FG seeks to halt $418 million payments to consultants in Paris

0
157
FG seeks to halt $418 million payments to consultants in Paris
FG seeks to halt $418 million payments to consultants in Paris

The Nigerian government has brought a case before a federal high court in Abuja, seeking the annulment of promissory notes issued to consultants concerning the Paris Club refund.

The lawsuit, identified as FHC/ABJ/CS/896/2023, was filed by the federal government, along with key officials including the attorney-general of the federation, the minister of finance, budget and national planning, and the accountant-general of the federation.

Consultants face legal battle

The defendants in this case include FSDH Merchant Bank Limited, Ned Munir Nwoko, Gregory Nangor Lar, Riok Nigeria Limited, Prince Orji Nwafor Orizu, Olaitan Bello, Dr. Ted Iseghohi Edwards, and Panic Alert Security System Limited.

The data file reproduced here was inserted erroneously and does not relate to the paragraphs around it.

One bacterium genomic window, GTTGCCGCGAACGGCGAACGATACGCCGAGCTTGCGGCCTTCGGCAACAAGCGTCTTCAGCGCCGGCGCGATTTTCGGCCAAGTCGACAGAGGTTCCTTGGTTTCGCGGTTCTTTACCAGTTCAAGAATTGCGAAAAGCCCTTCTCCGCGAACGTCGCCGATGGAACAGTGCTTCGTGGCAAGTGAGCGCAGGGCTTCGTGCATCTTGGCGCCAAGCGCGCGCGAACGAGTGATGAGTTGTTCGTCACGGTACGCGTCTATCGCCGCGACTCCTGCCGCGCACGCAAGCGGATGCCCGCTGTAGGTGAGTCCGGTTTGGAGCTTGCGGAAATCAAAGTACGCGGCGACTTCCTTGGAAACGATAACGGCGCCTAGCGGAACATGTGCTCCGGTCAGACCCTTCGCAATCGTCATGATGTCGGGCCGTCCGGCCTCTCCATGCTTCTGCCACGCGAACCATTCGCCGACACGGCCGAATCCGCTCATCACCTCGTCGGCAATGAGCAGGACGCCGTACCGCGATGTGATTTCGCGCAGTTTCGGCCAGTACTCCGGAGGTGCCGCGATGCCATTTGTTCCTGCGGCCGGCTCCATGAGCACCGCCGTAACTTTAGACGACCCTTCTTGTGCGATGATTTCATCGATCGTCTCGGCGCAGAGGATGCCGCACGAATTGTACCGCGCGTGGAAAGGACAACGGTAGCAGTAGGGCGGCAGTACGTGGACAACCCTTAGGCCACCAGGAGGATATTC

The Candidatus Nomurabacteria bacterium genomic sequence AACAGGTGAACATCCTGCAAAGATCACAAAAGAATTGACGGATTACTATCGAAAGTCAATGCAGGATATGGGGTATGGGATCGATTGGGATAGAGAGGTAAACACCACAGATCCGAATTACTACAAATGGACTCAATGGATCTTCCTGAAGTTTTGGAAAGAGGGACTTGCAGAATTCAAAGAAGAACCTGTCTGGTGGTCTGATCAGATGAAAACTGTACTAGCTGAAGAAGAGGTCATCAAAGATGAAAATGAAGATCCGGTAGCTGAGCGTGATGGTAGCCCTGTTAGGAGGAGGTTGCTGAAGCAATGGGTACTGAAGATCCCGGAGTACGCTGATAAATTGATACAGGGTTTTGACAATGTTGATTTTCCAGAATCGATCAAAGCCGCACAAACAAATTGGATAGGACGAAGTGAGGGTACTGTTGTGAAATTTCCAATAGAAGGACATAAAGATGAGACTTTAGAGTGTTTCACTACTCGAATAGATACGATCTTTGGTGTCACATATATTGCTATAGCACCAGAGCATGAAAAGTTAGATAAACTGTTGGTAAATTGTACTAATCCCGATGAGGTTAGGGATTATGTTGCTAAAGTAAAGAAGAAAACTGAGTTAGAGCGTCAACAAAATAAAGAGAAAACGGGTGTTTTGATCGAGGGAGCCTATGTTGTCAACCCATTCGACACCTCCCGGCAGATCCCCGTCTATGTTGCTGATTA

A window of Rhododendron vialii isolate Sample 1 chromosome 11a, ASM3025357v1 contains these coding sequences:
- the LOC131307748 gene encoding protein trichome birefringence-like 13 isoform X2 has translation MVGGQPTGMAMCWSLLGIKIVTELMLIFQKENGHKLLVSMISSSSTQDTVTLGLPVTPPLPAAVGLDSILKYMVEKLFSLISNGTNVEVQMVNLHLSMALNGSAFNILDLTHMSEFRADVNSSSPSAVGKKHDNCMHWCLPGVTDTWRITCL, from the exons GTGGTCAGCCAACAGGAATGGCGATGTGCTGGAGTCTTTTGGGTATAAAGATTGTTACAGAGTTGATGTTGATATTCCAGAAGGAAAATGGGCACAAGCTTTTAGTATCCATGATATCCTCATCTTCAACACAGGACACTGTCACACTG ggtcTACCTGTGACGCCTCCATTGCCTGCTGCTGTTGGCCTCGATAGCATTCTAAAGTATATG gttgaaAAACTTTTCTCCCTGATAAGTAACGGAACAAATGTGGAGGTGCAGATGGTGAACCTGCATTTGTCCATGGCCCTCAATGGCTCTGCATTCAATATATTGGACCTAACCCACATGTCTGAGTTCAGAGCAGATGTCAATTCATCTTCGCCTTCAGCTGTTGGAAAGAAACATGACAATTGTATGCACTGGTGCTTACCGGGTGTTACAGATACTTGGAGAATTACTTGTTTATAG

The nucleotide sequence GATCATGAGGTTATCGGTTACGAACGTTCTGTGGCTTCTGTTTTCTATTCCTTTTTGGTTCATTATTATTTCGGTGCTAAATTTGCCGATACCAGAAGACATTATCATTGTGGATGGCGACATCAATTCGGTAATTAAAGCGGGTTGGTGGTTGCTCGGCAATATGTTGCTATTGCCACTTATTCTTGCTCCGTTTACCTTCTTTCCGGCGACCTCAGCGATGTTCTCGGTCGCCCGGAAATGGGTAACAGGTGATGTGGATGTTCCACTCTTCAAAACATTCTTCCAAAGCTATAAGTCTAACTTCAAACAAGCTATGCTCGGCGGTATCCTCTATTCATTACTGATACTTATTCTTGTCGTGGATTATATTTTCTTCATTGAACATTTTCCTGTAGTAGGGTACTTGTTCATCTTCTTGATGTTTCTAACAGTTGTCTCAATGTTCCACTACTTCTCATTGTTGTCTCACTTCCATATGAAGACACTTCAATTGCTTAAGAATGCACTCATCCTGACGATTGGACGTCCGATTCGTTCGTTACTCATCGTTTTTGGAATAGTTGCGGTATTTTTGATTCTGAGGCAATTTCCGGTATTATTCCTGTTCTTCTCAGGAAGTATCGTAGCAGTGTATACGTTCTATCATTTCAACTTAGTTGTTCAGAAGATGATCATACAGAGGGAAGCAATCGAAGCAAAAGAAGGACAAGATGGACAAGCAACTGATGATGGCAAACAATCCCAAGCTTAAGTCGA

At the heart of the controversy is the contentious payment of $418 million to consultants, who are now the defendants in the lawsuit.

These consultants were engaged by the Nigeria Governors’ Forum (NGF) and the Association of Local Governments of Nigeria (ALGON).

The payment, made via 62 promissory notes issued by the Debt Management Office (DMO) on September 27, 2021, has sparked a dispute among the three tiers of government.

The plaintiffs argue that the promissory notes are invalid, citing violations of relevant laws.

They contend that the notes were not properly signed as required, even though they were executed by the then minister of finance, budget and national planning and the director-general of the DMO.

The plaintiffs assert that the promissory notes were erroneously charged against the assets and revenues of the federation, rather than the assets and revenues of the states and local governments responsible for the applicable loans and debts.

The lawsuit also challenges the validity of the promissory notes by questioning the absence of a valid consideration for their issuance, as the consultants were not engaged by the federal government.

Each defendant received varying numbers of promissory notes with different total values, raising further complexities in this legal dispute.